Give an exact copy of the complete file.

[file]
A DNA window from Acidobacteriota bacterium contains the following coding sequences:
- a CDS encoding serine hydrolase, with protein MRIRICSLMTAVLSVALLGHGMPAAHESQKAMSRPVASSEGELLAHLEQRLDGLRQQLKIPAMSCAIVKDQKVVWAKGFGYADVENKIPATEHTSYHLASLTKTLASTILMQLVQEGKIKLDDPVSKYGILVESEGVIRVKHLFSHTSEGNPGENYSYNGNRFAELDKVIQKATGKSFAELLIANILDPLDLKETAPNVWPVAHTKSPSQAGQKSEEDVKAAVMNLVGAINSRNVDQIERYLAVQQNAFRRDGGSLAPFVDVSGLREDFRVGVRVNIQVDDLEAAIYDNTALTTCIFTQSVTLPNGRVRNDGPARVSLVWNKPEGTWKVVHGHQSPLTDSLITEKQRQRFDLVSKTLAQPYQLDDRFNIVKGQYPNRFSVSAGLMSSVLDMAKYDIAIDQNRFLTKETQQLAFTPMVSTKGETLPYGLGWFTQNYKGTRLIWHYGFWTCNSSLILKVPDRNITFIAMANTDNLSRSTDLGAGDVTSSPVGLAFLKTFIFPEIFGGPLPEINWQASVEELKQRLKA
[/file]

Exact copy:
A DNA window from Acidobacteriota bacterium contains the following coding sequences:
- a CDS encoding serine hydrolase, with protein MRIRICSLMTAVLSVALLGHGMPAAHESQKAMSRPVASSEGELLAHLEQRLDGLRQQLKIPAMSCAIVKDQKVVWAKGFGYADVENKIPATEHTSYHLASLTKTLASTILMQLVQEGKIKLDDPVSKYGILVESEGVIRVKHLFSHTSEGNPGENYSYNGNRFAELDKVIQKATGKSFAELLIANILDPLDLKETAPNVWPVAHTKSPSQAGQKSEEDVKAAVMNLVGAINSRNVDQIERYLAVQQNAFRRDGGSLAPFVDVSGLREDFRVGVRVNIQVDDLEAAIYDNTALTTCIFTQSVTLPNGRVRNDGPARVSLVWNKPEGTWKVVHGHQSPLTDSLITEKQRQRFDLVSKTLAQPYQLDDRFNIVKGQYPNRFSVSAGLMSSVLDMAKYDIAIDQNRFLTKETQQLAFTPMVSTKGETLPYGLGWFTQNYKGTRLIWHYGFWTCNSSLILKVPDRNITFIAMANTDNLSRSTDLGAGDVTSSPVGLAFLKTFIFPEIFGGPLPEINWQASVEELKQRLKA